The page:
Cooking to Cure: S(m)oothe your headaches

What does a Starbucks venti quadruple shot of espresso have in common with the philosophy of quantum mechanics? They both can give students headaches. 

With the end of the semester looming, students are probably feeling a bit queasy about those essays and exams due so soon. All the assignments you wish you never put off are finally coming back to get you. For us procrastinators, finals season can be overwhelming and usually results in a weeks-long dreadful headache. And that caramel-coated, caffeine-laden frappuccino you’re sipping ain’t gonna help.

Lucky for you, I can. 

There are numerous foods that can boost your brain function during these terrifying times (finals), but there’s also a few that can magnify that headache you’ve been dreading. 

First, nuts and seeds are essential to calm headaches because of their high levels of magnesium, which relaxes blood vessels and prevents blood vessel spasms. Almonds, walnuts and cashews are especially high in vitamin E, which, according to BioMed Research International, helps reduce hormone fluctuation-caused headaches. Seeds, like chia and poppy, contain omega-3 fatty acids that are anti-inflammatory. 

Second, according to the Journal of Headache and Pain, leafy greens like spinach, kale and broccoli are useful for reducing headaches because of all their anti-inflammatory properties and high vitamin content: magnesium, folic acid, vitamin B6 and B12. According to Heathline, just a handful of spinach—that can be thrown into a smoothie to mask its flavor if you’re not a fan—contains 68% of your recommended daily intake (RDI) of Vitamin K and 22% of your RDI of Vitamin C.

Third, fresh fruits boast abundant amounts of magnesium, vitamin B, and potassium—which alleviates headache discomfort by improving nerve function, according to the Spine and Pain Clinics of North America. Bananas, berries and melons can especially aid you in your quest for a headache-free finals week. 

If you’ve ever wondered about the nutritional benefits of that spicy chili pepper dark chocolate you spotted in the checkout aisle of your local pharmacy, I’ve got the answer. It’s actually quite high. Capsaicin is an active component of hot peppers, and it numbs the trigeminal nerve of the brain, which “inhibits the neurotransmitter responsible for causing migraine pain” according to Dr. Majid Ghauri of the University of Louisville Medical Center.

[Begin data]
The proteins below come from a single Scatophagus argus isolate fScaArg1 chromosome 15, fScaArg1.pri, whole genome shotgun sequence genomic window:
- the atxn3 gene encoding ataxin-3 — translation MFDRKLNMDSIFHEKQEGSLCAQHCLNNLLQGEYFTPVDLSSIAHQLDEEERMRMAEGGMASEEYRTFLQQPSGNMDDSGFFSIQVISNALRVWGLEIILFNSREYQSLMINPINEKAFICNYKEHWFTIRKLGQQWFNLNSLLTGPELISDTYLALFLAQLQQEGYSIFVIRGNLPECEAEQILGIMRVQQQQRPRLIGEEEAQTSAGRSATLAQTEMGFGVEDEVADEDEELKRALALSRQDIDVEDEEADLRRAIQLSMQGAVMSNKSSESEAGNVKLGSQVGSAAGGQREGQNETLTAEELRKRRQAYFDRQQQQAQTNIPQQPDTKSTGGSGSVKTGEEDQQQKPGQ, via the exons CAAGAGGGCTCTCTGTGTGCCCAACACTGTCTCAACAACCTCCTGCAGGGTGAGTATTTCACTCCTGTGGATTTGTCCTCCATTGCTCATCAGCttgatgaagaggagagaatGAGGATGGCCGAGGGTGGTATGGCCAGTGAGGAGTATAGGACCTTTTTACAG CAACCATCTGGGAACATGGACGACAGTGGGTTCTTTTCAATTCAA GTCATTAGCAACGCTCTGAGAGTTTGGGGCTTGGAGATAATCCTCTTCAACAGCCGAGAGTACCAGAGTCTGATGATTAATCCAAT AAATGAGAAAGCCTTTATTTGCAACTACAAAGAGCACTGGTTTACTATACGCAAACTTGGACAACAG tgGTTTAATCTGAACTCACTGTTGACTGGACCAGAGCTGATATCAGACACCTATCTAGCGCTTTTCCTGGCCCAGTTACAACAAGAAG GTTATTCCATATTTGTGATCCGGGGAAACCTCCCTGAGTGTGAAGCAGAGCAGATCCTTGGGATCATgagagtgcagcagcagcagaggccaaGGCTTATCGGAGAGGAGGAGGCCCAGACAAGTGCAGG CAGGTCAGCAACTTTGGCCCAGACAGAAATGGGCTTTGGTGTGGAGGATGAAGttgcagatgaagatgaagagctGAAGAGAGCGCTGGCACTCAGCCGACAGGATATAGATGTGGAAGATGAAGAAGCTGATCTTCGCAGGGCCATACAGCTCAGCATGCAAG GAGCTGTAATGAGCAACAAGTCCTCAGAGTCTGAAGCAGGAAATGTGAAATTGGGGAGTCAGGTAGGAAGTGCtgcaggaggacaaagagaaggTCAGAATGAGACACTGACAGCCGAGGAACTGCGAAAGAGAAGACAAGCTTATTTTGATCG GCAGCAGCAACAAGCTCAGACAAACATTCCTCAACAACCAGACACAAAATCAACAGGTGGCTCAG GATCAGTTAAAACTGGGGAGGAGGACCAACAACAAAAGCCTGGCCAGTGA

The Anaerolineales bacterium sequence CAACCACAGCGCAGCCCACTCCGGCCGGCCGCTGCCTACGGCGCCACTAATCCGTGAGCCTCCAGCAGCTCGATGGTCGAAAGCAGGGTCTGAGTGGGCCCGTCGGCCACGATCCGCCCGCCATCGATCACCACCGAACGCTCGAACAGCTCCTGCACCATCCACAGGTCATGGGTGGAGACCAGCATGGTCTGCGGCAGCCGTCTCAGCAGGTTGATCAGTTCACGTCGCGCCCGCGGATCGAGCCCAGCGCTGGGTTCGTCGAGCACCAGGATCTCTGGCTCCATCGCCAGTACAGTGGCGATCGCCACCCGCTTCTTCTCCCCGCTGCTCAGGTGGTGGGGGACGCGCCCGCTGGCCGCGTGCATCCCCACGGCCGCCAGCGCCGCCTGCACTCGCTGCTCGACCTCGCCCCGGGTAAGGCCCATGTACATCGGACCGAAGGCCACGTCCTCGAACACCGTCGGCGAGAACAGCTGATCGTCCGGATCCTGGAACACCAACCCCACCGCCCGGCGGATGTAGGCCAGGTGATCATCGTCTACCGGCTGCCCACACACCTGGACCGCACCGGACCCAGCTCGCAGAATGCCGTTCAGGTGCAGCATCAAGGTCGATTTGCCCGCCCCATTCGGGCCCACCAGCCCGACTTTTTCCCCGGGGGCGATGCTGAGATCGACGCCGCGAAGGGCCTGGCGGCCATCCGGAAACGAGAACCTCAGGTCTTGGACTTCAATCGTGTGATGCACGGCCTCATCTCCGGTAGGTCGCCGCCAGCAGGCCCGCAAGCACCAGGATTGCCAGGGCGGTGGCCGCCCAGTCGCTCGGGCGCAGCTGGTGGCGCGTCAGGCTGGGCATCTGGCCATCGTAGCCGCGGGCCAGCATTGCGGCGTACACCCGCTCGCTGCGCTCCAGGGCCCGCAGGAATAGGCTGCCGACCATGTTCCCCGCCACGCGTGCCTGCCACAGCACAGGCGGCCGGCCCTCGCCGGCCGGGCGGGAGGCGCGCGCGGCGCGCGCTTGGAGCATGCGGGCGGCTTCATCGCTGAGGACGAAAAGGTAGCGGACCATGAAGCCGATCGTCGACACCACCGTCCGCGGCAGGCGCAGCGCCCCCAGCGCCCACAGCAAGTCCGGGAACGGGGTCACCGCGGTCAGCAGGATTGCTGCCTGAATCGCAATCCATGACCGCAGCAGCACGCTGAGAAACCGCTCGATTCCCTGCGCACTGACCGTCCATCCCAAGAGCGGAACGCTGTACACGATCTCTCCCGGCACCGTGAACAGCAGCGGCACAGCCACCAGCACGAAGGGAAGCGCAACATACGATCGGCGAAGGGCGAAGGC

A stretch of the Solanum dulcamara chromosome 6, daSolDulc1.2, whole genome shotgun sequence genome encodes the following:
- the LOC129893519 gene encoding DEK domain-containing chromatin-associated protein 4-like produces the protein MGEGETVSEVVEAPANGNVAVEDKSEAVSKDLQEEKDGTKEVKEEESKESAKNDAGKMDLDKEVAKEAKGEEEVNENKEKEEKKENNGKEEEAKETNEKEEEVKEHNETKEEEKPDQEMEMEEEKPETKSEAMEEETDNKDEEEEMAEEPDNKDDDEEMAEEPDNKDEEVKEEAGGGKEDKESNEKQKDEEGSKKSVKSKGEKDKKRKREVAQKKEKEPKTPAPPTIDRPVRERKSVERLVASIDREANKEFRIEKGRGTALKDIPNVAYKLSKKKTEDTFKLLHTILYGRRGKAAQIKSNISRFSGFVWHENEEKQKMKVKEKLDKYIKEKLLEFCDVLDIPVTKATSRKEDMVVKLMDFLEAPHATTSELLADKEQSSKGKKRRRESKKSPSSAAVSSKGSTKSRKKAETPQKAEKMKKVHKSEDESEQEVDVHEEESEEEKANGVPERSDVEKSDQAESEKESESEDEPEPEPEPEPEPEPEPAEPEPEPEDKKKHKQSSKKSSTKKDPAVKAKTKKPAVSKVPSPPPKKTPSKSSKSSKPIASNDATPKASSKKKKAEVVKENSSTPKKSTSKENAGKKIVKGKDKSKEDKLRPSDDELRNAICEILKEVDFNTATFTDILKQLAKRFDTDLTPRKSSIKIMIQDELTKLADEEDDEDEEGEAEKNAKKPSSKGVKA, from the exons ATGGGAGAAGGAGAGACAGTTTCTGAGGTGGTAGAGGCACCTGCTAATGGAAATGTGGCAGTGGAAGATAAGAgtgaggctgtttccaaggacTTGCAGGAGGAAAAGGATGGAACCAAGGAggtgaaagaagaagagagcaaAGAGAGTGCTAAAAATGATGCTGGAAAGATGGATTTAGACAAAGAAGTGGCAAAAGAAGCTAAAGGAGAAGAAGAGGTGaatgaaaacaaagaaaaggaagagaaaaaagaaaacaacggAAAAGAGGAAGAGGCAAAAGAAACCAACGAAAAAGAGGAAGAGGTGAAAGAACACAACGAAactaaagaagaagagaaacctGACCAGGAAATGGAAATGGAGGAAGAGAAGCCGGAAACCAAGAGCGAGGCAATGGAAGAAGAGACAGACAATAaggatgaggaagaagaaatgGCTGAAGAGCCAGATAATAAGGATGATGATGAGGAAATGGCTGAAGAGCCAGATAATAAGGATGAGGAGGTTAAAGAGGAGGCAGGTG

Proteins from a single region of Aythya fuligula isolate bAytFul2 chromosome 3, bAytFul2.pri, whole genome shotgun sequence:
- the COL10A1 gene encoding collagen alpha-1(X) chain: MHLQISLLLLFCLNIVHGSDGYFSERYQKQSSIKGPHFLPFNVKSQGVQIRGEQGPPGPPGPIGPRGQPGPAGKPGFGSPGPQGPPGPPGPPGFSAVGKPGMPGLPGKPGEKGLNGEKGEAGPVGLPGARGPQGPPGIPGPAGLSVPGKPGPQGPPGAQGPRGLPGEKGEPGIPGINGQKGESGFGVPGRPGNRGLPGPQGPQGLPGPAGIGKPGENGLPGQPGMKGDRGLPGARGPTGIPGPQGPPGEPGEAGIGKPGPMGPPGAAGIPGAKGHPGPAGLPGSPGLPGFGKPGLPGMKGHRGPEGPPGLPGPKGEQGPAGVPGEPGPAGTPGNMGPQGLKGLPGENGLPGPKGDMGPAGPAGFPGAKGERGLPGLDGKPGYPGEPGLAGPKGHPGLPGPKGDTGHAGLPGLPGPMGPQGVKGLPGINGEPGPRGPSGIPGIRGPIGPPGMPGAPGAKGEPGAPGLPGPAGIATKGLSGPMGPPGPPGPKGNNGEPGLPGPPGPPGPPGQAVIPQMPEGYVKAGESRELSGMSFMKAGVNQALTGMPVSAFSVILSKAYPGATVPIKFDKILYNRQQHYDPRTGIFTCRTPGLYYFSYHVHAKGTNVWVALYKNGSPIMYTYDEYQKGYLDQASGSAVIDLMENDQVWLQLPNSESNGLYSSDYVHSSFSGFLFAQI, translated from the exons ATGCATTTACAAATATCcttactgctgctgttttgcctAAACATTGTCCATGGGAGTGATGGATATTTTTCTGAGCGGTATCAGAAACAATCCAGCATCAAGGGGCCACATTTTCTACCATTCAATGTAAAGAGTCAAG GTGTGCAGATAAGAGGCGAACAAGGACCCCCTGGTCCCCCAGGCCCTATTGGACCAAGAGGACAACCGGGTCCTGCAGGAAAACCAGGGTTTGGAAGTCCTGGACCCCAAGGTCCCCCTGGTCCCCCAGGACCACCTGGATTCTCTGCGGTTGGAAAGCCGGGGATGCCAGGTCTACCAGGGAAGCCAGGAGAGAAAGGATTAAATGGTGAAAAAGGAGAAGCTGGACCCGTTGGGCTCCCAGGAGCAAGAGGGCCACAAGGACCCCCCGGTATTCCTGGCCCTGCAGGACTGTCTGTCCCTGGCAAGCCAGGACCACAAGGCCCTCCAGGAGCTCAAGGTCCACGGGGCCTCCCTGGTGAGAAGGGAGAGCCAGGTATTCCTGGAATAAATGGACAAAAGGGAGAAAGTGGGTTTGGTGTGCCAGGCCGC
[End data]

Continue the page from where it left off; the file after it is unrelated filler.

Hot peppers can also relieve a sinus headache because capsaicin clears clogged sinuses, and they include high levels of vitamins C, A, B and E. Dark chocolate includes magnesium, tryptophan and serotonin—commonly known as the “feel-good hormone.” According to the National Library of Medicine, daily consumption of tryptophan reduces migraine risk by 60%. 

Finally, don’t forget to drink water. The Cleveland Clinic notes that dehydration is the most common and most easily prevented cause for headaches. So, bring along a water bottle to school and use the myriad filling stations on campus to stay hydrated.

A handful of foods you’ll want to avoid if you want to dodge detrimental December headaches: alcohol (save the eggnog for Christmas), caffeine (drink more water for energy and even all nighters), high sodium foods (packaged chips, fast food, fried food). Moreover, if you’re especially susceptible to migraines, try to avoid fermented foods, like kimchi and kefir. 

Wondering what to replace your ritual morning Starbucks with? A delicious blueberry banana smoothie is the way to go. Nearly every ingredient in this smoothie will benefit you in evading headaches. It can be thrown together in under five minutes, and you can pack it in a thermos for an on-the-go snack. 

Blueberry Banana Smoothie: 


1 large banana, fresh or frozen (for thicker consistency) 

1 cup almond milk 

¼ cup almonds 

⅔ cup frozen blueberries

1 tablespoon honey 

1 teaspoon chia seeds

handful of spinach 

dash of cinnamon

handful of ice, optional 


  1. Add all ingredients, except ice, to a blender.
  2. Blend until smooth. 
  3. Add ice and blend until desired consistency.
  4. Serve.

Bon appétit and good luck with finals.